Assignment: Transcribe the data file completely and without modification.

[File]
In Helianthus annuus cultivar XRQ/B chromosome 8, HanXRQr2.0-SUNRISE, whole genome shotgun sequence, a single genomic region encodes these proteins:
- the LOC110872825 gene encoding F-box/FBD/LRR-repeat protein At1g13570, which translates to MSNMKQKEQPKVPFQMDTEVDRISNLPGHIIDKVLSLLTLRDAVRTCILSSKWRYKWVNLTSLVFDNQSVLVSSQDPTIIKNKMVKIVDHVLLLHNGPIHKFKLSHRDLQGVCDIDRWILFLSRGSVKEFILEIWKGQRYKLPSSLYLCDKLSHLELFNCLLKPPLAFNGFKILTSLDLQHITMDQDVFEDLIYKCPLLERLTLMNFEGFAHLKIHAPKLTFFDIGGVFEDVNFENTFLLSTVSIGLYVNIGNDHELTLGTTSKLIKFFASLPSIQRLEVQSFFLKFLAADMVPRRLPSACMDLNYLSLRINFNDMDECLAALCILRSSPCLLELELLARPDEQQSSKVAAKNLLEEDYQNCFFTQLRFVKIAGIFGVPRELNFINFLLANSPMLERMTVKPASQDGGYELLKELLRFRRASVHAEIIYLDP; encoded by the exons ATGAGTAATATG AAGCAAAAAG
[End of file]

In Helianthus annuus cultivar XRQ/B chromosome 8, HanXRQr2.0-SUNRISE, whole genome shotgun sequence, a single genomic region encodes these proteins:
- the LOC110872825 gene encoding F-box/FBD/LRR-repeat protein At1g13570, which translates to MSNMKQKEQPKVPFQMDTEVDRISNLPGHIIDKVLSLLTLRDAVRTCILSSKWRYKWVNLTSLVFDNQSVLVSSQDPTIIKNKMVKIVDHVLLLHNGPIHKFKLSHRDLQGVCDIDRWILFLSRGSVKEFILEIWKGQRYKLPSSLYLCDKLSHLELFNCLLKPPLAFNGFKILTSLDLQHITMDQDVFEDLIYKCPLLERLTLMNFEGFAHLKIHAPKLTFFDIGGVFEDVNFENTFLLSTVSIGLYVNIGNDHELTLGTTSKLIKFFASLPSIQRLEVQSFFLKFLAADMVPRRLPSACMDLNYLSLRINFNDMDECLAALCILRSSPCLLELELLARPDEQQSSKVAAKNLLEEDYQNCFFTQLRFVKIAGIFGVPRELNFINFLLANSPMLERMTVKPASQDGGYELLKELLRFRRASVHAEIIYLDP; encoded by the exons ATGAGTAATATG AAGCAAAAAG